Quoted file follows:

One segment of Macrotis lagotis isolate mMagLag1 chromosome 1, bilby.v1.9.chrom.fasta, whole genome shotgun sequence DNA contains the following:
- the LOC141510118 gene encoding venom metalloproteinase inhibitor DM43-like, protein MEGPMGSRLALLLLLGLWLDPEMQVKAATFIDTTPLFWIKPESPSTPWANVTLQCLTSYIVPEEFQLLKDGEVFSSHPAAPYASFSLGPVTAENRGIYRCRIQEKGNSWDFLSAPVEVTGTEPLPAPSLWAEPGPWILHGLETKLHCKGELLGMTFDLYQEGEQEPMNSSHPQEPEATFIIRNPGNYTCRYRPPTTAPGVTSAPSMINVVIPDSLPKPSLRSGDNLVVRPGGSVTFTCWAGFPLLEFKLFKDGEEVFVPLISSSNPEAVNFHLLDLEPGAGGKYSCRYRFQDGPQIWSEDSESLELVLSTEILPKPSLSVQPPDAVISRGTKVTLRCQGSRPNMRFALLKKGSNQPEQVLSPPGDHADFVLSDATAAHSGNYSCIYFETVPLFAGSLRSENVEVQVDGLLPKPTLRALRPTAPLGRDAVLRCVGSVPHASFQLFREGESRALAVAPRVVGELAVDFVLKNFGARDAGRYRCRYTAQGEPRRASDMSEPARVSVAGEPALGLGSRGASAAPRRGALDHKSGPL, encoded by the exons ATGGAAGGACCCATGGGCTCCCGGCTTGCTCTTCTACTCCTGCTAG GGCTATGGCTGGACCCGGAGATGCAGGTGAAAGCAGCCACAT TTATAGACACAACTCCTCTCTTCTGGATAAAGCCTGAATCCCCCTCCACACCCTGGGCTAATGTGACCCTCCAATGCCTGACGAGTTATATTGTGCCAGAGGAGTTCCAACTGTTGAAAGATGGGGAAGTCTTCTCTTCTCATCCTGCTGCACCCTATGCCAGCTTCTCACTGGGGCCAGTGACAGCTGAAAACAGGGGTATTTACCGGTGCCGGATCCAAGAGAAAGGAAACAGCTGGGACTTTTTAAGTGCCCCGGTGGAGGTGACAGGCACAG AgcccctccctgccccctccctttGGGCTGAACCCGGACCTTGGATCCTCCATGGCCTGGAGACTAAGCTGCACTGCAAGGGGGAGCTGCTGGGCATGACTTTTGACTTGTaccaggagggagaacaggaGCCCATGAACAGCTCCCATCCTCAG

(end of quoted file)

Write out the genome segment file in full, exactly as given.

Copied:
One segment of Macrotis lagotis isolate mMagLag1 chromosome 1, bilby.v1.9.chrom.fasta, whole genome shotgun sequence DNA contains the following:
- the LOC141510118 gene encoding venom metalloproteinase inhibitor DM43-like, protein MEGPMGSRLALLLLLGLWLDPEMQVKAATFIDTTPLFWIKPESPSTPWANVTLQCLTSYIVPEEFQLLKDGEVFSSHPAAPYASFSLGPVTAENRGIYRCRIQEKGNSWDFLSAPVEVTGTEPLPAPSLWAEPGPWILHGLETKLHCKGELLGMTFDLYQEGEQEPMNSSHPQEPEATFIIRNPGNYTCRYRPPTTAPGVTSAPSMINVVIPDSLPKPSLRSGDNLVVRPGGSVTFTCWAGFPLLEFKLFKDGEEVFVPLISSSNPEAVNFHLLDLEPGAGGKYSCRYRFQDGPQIWSEDSESLELVLSTEILPKPSLSVQPPDAVISRGTKVTLRCQGSRPNMRFALLKKGSNQPEQVLSPPGDHADFVLSDATAAHSGNYSCIYFETVPLFAGSLRSENVEVQVDGLLPKPTLRALRPTAPLGRDAVLRCVGSVPHASFQLFREGESRALAVAPRVVGELAVDFVLKNFGARDAGRYRCRYTAQGEPRRASDMSEPARVSVAGEPALGLGSRGASAAPRRGALDHKSGPL, encoded by the exons ATGGAAGGACCCATGGGCTCCCGGCTTGCTCTTCTACTCCTGCTAG GGCTATGGCTGGACCCGGAGATGCAGGTGAAAGCAGCCACAT TTATAGACACAACTCCTCTCTTCTGGATAAAGCCTGAATCCCCCTCCACACCCTGGGCTAATGTGACCCTCCAATGCCTGACGAGTTATATTGTGCCAGAGGAGTTCCAACTGTTGAAAGATGGGGAAGTCTTCTCTTCTCATCCTGCTGCACCCTATGCCAGCTTCTCACTGGGGCCAGTGACAGCTGAAAACAGGGGTATTTACCGGTGCCGGATCCAAGAGAAAGGAAACAGCTGGGACTTTTTAAGTGCCCCGGTGGAGGTGACAGGCACAG AgcccctccctgccccctccctttGGGCTGAACCCGGACCTTGGATCCTCCATGGCCTGGAGACTAAGCTGCACTGCAAGGGGGAGCTGCTGGGCATGACTTTTGACTTGTaccaggagggagaacaggaGCCCATGAACAGCTCCCATCCTCAG